During a chat with a science column writer about his recent article on music from the sun, we had a bit of a difference of opinion on what lay-folks know about sound and light that could contribute to readers misunderstanding a few points in his article. (He didn’t have any false info in the article, just some things that could be misleading if the reader didn’t understand the jargon or the physics behind it.)
I decided to do an informal poll to see if folks could pick fact from fiction. There were eight statements total in the poll, with instructions to choose all the ones that were false. One of the statements was an option for all of the other statements to be true.
Following are the results. Just over 40 people took the poll. The statements are ordered such that the ones that got the most marks (as being false) are at the top, followed by those that got less marks, meaning that folks thought those statements were true.
Sound is a lower frequency of light. 20%
Sound can be heard in space. 20%
Sound from celestial bodies can be recorded directly from orbit. 13.33%
Sound and light travel equally far, just at different speeds. 13.33%
All statements are true. 13.33%
Sound and light waves are the same type. 6.67%
Sound and light waves are measured along the same continuum. 6.67%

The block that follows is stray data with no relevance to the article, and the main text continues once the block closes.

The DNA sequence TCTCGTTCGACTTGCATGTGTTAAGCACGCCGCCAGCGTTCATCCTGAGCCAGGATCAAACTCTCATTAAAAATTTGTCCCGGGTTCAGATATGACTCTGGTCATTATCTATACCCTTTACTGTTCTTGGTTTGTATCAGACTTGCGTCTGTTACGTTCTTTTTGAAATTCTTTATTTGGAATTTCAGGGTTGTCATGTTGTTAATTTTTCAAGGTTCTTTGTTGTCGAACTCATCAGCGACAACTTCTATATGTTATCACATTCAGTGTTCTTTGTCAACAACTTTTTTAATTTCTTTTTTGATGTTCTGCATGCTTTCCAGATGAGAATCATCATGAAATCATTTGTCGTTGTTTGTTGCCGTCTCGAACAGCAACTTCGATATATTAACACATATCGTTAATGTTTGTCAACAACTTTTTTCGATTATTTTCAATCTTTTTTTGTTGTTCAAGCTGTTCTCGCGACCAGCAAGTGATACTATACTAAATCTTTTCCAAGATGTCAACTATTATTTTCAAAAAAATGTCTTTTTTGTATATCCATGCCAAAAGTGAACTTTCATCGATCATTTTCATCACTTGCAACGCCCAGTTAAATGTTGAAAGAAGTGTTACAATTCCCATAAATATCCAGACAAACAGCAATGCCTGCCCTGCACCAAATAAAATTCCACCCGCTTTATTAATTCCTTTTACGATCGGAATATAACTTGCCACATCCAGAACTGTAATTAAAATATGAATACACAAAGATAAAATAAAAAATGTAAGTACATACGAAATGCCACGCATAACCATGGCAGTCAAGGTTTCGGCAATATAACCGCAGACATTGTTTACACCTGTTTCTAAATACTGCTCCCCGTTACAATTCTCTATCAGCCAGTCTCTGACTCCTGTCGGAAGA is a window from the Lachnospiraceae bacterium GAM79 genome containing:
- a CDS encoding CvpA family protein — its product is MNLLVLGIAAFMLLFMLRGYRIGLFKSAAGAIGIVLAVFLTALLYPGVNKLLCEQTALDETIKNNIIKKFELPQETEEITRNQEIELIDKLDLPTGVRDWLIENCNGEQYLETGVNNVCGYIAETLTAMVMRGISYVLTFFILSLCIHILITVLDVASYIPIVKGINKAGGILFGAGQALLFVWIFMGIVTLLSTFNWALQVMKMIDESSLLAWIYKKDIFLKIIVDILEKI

All statements are false. 6.67%
The correct answer is: “All statements are false.”
To give a little more room for error, I used a few statements that could have been interpreted as meaning the same thing. Basically, I was trying to discover how many folks thought sound and light were the same thing and measured along the same continuum since both are referenced by words like frequency, waves, and wavelength.
The way I interpret the percentages in the poll is that most folks know that sound is not a lower frequency of light. But most folks don’t know that sound and light waves are actually two different types of waves and are not measured along the same continuum.
The other set of responses I found intriguing were the two about sound in space. Most folks recognized that sound could not be heard in space, but not as many recognized that sound could not be recorded from orbit. Being in orbit is being in space, so both statements are false.
Sound is the result of a disturbance in a medium, such as air; hence, it has a finite limit of travel due to the resistance of the medium, which will eventually absorb and diffuse it. Light, on the other hand, is a self-propagating wave and can travel for infinity, given the opportunity, such as it does in space. That’s not to say that light cannot be absorbed, it’s just to point out why light and sound cannot travel equally as far, and so that statement is false.
Feel free to leave comments here on the blog about how you read the statements and why you chose as you did.